In a shorter update, leadership outlined the reason a bit more concisely:
Introducing an IC career pathway solves some of our key challenges by allowing us to:
1. Evolve team composition to maximize the impact of our people cost budget
2. Improve consistency, rigor and transparency of compensation practices
3. Create clarity to guide and recognize career growth”
The main driver behind Netflix’s new levels seems to be cost. It just was not efficient to pay everyone as a senior engineer, on what would sometimes be a staff engineer or principal engineer budget at another Big Tech firm. I talked with senior software engineers in Latin America making $150,000/year, one in the US making $425,000/year, another making $525,000/year and another making $800,000/year. Before these changes, everyone’s expectations were the same. Still, one of them was paid in what’s likely to be a senior-level band, and another paid in what might be a staff or principal band.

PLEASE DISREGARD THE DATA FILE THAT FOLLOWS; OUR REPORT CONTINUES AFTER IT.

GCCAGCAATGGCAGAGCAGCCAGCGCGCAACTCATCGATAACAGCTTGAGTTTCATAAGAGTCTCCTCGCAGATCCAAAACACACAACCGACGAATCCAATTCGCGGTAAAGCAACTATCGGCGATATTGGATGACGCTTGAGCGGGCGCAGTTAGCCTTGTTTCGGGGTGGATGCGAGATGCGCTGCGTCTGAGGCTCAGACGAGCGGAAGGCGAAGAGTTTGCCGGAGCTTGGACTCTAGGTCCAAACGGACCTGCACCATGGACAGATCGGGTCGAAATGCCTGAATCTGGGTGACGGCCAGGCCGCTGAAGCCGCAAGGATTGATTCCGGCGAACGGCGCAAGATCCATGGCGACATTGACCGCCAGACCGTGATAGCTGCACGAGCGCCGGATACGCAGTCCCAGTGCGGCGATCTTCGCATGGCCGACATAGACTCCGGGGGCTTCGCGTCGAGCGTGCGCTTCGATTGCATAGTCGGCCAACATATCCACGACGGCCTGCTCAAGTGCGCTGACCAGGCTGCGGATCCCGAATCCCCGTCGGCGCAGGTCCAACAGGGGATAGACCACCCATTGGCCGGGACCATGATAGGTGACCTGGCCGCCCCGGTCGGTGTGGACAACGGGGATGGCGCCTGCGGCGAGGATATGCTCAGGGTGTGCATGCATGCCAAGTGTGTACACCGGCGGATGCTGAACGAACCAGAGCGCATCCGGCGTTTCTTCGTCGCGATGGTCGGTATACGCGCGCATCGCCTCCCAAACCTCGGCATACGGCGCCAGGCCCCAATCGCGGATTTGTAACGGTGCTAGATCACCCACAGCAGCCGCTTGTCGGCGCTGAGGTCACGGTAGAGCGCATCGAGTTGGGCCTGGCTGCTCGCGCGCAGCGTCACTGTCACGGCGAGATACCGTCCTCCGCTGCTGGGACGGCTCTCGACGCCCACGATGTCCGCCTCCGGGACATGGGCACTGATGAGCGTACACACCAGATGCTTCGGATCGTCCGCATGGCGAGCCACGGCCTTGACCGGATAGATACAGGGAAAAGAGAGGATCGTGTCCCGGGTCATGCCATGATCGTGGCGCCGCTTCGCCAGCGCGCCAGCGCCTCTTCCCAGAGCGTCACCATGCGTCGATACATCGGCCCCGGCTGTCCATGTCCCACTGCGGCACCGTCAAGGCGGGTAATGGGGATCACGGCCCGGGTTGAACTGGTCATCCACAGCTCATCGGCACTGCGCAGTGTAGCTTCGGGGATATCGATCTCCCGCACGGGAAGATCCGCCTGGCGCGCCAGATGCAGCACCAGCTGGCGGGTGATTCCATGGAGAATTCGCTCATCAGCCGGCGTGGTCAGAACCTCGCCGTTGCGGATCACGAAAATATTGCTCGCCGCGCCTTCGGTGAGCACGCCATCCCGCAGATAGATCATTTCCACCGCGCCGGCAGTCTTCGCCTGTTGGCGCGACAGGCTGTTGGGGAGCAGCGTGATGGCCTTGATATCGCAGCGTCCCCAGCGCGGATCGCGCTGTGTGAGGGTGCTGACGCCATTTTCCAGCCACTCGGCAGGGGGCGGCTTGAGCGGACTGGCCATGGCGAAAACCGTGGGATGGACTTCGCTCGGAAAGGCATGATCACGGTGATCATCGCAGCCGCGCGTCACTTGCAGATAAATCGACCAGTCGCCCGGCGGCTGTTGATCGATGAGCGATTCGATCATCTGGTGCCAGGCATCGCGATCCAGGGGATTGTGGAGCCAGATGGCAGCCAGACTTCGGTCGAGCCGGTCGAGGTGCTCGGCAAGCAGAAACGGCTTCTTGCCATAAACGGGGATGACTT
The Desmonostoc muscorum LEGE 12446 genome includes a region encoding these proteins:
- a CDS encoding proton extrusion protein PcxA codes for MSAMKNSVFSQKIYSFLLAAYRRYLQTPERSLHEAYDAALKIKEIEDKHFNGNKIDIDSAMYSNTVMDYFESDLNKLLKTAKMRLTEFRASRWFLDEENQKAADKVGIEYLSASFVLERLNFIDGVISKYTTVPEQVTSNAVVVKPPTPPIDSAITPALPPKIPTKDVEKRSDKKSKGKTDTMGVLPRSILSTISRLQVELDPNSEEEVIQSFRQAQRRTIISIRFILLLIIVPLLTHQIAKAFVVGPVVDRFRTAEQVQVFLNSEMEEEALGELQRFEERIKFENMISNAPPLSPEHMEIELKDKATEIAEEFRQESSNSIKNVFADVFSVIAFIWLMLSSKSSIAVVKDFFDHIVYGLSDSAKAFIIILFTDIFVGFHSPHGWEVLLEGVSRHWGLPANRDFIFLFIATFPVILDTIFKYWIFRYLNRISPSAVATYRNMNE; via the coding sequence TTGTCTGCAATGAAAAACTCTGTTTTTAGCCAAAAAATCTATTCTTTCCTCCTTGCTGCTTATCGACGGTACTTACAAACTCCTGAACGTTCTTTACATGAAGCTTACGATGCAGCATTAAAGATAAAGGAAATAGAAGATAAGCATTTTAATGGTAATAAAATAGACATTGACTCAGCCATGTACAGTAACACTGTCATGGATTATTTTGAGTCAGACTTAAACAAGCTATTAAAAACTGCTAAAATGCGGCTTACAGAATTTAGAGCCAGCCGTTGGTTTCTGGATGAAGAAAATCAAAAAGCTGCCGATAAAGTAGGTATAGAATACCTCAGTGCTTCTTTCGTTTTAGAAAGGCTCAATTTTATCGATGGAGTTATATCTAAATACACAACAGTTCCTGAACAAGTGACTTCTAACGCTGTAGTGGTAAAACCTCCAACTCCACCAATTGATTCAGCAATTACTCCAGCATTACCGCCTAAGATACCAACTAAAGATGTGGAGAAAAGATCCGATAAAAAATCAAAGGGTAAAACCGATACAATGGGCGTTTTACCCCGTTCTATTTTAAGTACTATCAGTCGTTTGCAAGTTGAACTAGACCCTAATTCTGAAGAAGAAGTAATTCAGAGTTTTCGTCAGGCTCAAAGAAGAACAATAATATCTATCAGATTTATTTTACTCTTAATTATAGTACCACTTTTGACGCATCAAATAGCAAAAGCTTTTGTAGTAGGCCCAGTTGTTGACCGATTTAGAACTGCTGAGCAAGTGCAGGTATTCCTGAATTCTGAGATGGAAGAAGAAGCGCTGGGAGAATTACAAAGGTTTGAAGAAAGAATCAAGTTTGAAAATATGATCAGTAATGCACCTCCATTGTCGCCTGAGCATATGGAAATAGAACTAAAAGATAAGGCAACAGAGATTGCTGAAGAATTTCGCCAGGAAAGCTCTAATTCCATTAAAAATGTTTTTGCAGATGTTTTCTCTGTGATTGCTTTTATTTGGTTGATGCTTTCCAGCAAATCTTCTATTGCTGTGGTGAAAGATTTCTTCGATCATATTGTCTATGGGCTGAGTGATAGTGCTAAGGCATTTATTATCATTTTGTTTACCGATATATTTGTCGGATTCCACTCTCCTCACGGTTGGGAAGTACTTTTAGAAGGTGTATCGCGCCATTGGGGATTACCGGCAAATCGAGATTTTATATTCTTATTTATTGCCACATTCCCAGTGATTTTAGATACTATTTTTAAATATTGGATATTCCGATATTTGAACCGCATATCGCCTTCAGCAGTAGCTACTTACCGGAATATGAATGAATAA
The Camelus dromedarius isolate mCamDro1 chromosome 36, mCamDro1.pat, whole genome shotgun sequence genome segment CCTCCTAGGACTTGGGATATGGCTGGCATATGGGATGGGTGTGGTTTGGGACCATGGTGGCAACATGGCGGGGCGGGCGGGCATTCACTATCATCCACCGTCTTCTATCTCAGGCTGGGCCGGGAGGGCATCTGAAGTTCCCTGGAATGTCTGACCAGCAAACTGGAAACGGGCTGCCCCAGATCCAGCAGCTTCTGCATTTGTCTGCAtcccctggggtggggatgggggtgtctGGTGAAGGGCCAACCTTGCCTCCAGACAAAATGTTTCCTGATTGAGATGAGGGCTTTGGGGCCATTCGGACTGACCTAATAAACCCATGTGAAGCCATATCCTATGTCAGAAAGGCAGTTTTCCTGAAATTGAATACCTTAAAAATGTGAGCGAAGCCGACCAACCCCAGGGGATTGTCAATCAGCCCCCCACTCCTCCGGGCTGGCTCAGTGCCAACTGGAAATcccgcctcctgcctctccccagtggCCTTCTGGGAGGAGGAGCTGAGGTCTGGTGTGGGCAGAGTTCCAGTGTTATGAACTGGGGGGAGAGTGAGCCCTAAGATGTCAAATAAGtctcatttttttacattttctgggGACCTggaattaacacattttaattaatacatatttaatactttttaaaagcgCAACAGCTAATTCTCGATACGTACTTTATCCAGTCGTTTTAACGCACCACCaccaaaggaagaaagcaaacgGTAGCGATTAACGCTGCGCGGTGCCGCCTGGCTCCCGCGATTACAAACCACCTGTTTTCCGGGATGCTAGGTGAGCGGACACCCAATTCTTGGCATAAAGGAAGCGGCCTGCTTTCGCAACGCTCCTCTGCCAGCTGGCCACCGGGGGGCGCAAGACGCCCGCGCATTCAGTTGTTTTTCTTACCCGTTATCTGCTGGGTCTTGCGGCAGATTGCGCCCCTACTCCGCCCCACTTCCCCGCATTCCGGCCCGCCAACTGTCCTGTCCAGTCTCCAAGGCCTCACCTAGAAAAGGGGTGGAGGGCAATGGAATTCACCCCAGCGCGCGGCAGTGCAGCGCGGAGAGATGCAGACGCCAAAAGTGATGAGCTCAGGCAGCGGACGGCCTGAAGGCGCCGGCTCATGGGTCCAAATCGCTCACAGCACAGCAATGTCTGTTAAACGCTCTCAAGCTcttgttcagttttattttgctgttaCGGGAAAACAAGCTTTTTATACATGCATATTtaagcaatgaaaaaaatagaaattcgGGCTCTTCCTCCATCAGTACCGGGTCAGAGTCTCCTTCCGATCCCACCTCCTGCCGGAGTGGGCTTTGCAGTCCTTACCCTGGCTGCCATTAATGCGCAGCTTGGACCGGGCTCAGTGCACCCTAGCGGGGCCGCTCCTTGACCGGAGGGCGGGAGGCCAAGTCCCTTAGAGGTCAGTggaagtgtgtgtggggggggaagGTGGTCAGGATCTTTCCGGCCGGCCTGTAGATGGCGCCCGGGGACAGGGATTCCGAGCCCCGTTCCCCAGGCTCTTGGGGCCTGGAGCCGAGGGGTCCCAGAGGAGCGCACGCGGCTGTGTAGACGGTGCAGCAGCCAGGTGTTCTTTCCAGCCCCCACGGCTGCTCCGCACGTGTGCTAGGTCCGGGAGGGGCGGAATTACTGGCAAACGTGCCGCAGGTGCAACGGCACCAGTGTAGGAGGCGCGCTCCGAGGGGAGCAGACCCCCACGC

Those paid in higher bands will now be held to higher expectations, and I’d expect there to be fewer openings for the higher positions.
Here is what the new levelling system looks like:
- E3: Software engineer
- E4: Software engineer 2
- E5: Senior software engineer
- E6: Staff software engineer
- E7: Principal software engineer
On Wednesday, 10th August, the ‘great reveal’ happened. This was the day when the corporate directory was updated, and everyone was able to see the levels of everyone else. Before this, people were told what their level was, and they shared this information with close colleagues.
The levelling process has had its tensions over the past few months. I talked with an engineering manager who wanted to get all their reports into the E6 position, as all these folks are long-tenured engineers with the work impact to justify it. Their director was not supportive in the least. In the end, this manager was able to get only 20% of their team to the E6 level. The rest stayed as E5.